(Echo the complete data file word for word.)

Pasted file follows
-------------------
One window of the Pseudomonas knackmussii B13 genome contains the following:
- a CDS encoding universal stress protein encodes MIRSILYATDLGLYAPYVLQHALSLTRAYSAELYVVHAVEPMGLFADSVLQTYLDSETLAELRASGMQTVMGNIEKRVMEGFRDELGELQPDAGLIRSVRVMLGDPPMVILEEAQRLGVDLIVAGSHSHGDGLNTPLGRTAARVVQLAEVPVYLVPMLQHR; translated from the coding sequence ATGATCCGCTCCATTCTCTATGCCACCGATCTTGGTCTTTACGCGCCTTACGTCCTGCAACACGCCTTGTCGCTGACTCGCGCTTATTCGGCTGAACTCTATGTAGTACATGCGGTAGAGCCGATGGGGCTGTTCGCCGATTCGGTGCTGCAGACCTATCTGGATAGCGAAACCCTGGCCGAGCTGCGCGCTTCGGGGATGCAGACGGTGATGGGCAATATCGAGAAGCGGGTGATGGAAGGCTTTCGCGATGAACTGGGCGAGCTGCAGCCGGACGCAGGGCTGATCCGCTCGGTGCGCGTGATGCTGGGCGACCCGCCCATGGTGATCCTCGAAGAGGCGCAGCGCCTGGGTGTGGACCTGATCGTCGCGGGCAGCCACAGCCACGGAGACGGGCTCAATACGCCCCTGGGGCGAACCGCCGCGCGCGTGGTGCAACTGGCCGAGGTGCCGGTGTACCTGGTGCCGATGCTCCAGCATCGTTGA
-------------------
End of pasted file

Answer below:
One window of the Pseudomonas knackmussii B13 genome contains the following:
- a CDS encoding universal stress protein encodes MIRSILYATDLGLYAPYVLQHALSLTRAYSAELYVVHAVEPMGLFADSVLQTYLDSETLAELRASGMQTVMGNIEKRVMEGFRDELGELQPDAGLIRSVRVMLGDPPMVILEEAQRLGVDLIVAGSHSHGDGLNTPLGRTAARVVQLAEVPVYLVPMLQHR; translated from the coding sequence ATGATCCGCTCCATTCTCTATGCCACCGATCTTGGTCTTTACGCGCCTTACGTCCTGCAACACGCCTTGTCGCTGACTCGCGCTTATTCGGCTGAACTCTATGTAGTACATGCGGTAGAGCCGATGGGGCTGTTCGCCGATTCGGTGCTGCAGACCTATCTGGATAGCGAAACCCTGGCCGAGCTGCGCGCTTCGGGGATGCAGACGGTGATGGGCAATATCGAGAAGCGGGTGATGGAAGGCTTTCGCGATGAACTGGGCGAGCTGCAGCCGGACGCAGGGCTGATCCGCTCGGTGCGCGTGATGCTGGGCGACCCGCCCATGGTGATCCTCGAAGAGGCGCAGCGCCTGGGTGTGGACCTGATCGTCGCGGGCAGCCACAGCCACGGAGACGGGCTCAATACGCCCCTGGGGCGAACCGCCGCGCGCGTGGTGCAACTGGCCGAGGTGCCGGTGTACCTGGTGCCGATGCTCCAGCATCGTTGA